Recently many members of the coop community have received patent licensing letters from a business called Innovatio IP Ventures, LLC. Innovatio is a patent licensing business – sometimes referred to as a non-practicing patent entity, or NPE. It makes money by obtaining patents and licensing them to businesses that believe they need a license to cover their operations.

Innovatio has demanded license fees from a wide variety of businesses and has filed four lawsuits this year accusing hotels, restaurants and other public facilities of patent infringement because they offer Wi-Fi access at their facilities. Innovatio can make these allegations because U.S. law defines a patent infringer as any person who “without authority makes, uses, offers to sell or sells any patented invention,” or imports it into the U.S. The law does not require proof that the accused infringer is making money from the alleged infringing activity.  

Innovatio contends that its 31 patents are “controlling patents in the area of WLAN (e.g., Wi-Fi) and mesh networking technologies.” The letters notify the recipients of their “likely infringement” of those patents, based on Innovatio’s belief that virtually any wireless local area network (WLAN), or any Wi-Fi network/ “wireless hotspot” offering Internet access, infringes these patents, particularly because the patents cover certain aspects of the IEEE 802.11 communication protocols, a widespread standard for wireless communication.  

There is some good news, however. Two major suppliers of wireless networking technology – Cisco and Motorola – have filed their own suit against Innovatio, seeking a declaratory judgment defeating Innovatio’s infringement claims. That suit was prompted by demands for indemnification made by customers of Cisco and Motorola who were sued by Innovatio earlier this year. As that suit indicates, several other leading suppliers of wireless networking equipment have taken licenses from Innovatio, including Broadcom, Agere Systems, STMicroelectronics, Qualcomm, and Intermec. Those licenses should mean that anyone who buys equipment from those suppliers is protected by the license to that supplier.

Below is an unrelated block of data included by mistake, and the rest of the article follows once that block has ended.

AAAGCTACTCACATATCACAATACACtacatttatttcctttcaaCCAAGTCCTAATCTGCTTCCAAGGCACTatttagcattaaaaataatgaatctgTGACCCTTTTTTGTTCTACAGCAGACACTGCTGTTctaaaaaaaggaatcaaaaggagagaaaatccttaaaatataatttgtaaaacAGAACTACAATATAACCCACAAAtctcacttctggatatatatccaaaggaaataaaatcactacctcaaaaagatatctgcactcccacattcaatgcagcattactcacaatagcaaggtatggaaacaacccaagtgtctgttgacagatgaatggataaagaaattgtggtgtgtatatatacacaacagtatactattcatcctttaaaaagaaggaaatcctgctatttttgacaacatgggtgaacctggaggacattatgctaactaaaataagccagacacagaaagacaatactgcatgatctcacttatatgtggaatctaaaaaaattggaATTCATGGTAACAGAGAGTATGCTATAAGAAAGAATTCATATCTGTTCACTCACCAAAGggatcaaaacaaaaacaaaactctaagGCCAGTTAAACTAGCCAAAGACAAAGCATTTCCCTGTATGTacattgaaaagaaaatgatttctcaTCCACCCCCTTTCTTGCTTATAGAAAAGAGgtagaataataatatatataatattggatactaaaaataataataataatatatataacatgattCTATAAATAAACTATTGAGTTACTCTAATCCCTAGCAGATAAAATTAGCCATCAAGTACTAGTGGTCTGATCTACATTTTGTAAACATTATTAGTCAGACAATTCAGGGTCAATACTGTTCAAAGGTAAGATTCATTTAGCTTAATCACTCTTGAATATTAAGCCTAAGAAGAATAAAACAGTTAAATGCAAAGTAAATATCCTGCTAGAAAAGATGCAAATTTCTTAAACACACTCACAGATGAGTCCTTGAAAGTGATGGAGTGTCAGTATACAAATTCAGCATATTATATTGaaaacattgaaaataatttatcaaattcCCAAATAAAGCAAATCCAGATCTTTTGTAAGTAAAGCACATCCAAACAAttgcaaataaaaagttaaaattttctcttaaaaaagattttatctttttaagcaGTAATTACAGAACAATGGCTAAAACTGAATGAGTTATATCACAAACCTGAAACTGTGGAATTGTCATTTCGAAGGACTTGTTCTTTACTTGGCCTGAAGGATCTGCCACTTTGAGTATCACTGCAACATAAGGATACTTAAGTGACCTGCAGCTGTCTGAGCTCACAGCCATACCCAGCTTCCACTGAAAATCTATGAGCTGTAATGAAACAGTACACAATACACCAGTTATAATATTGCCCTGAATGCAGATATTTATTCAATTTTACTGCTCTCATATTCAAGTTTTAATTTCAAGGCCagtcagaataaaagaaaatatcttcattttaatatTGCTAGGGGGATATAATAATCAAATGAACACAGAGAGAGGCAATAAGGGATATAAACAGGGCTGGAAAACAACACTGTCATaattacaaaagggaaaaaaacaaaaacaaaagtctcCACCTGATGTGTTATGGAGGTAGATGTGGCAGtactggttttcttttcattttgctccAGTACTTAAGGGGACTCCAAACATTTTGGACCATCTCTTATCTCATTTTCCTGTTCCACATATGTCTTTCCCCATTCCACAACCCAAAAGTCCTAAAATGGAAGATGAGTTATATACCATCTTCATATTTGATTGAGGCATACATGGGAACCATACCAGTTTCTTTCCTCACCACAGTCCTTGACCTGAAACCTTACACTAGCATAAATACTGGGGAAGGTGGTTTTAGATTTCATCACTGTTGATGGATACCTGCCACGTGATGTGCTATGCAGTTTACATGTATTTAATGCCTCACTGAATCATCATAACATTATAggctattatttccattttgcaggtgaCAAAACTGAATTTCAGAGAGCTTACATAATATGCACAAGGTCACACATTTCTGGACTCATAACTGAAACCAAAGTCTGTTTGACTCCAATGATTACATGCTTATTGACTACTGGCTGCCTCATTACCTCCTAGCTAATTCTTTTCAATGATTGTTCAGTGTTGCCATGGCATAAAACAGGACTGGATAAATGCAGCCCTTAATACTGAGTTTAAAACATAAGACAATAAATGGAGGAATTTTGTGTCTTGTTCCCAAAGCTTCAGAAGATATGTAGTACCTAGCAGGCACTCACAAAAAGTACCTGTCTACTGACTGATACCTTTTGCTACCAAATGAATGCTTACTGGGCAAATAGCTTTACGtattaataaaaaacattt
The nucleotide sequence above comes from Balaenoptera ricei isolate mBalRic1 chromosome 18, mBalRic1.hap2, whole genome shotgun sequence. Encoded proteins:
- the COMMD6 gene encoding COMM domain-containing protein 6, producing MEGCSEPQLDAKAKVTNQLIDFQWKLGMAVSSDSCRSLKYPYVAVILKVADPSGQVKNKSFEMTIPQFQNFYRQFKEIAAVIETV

If your coop receives one of these letters, you will need legal advice from a competent intellectual property lawyer, who can address your individual situation, such as whether a formal non-infringement or invalidity opinion is needed. There are some general best practices to consider after receiving this letter from Innovatio:  

  • Don't ignore the letter. Acknowledge it promptly, and say you are investigating. Ignoring the letter could expose you to a possible willful infringement finding, which allows the court to award increased damages up to three times the patent owner’s actual damages.  
  • Are you operating a WLAN or Wi-Fi hotspot? Chances are good that you are, even if it’s just inside your office. But if you are not, then your response to the letter is a simple one.  
  • If you are operating a WLAN or Wi-Fi hotspot, you may have an indemnification claim. Depending on any contract terms and the other specifics of your situation, your equipment vendor may have a duty to indemnify you, including providing a defense. Even without an express duty, some vendors will indemnify their customers as a goodwill gesture.  
  • You might be better off paying for a license. It is not unusual for the NPE to seek a license fee that is close to the legal costs of determining whether you infringe. Depending on the facts of your situation, you and your legal counsel could determine it would be more cost-effective to pay the license fee. Innovatio is offering a discount to those who take a license within 30 days of the date of the letter.
  • Notify your liability insurer. Few businesses have coverage for patent infringement claims, but you won't know until you ask. Failing to notify the insurer promptly could waive any coverage you have.
  • Consider a follow-up response. With the assistance of counsel, it is usually a good idea to send a further response to the licensing letter tailored to the other particulars of your situation. The defenses raised in the declaratory judgment suit might be worth mentioning.
  • You may need to preserve documents. Innovatio’s letter puts you on notice that Innovatio could sue you. Under most circumstances, it would be prudent to preserve all paper and electronic documents related to your Wi-Fi hotspot or wireless LAN, and to your response to this letter. Any destruction of relevant documents after the date of this letter could harm your case if Innovatio does sue you.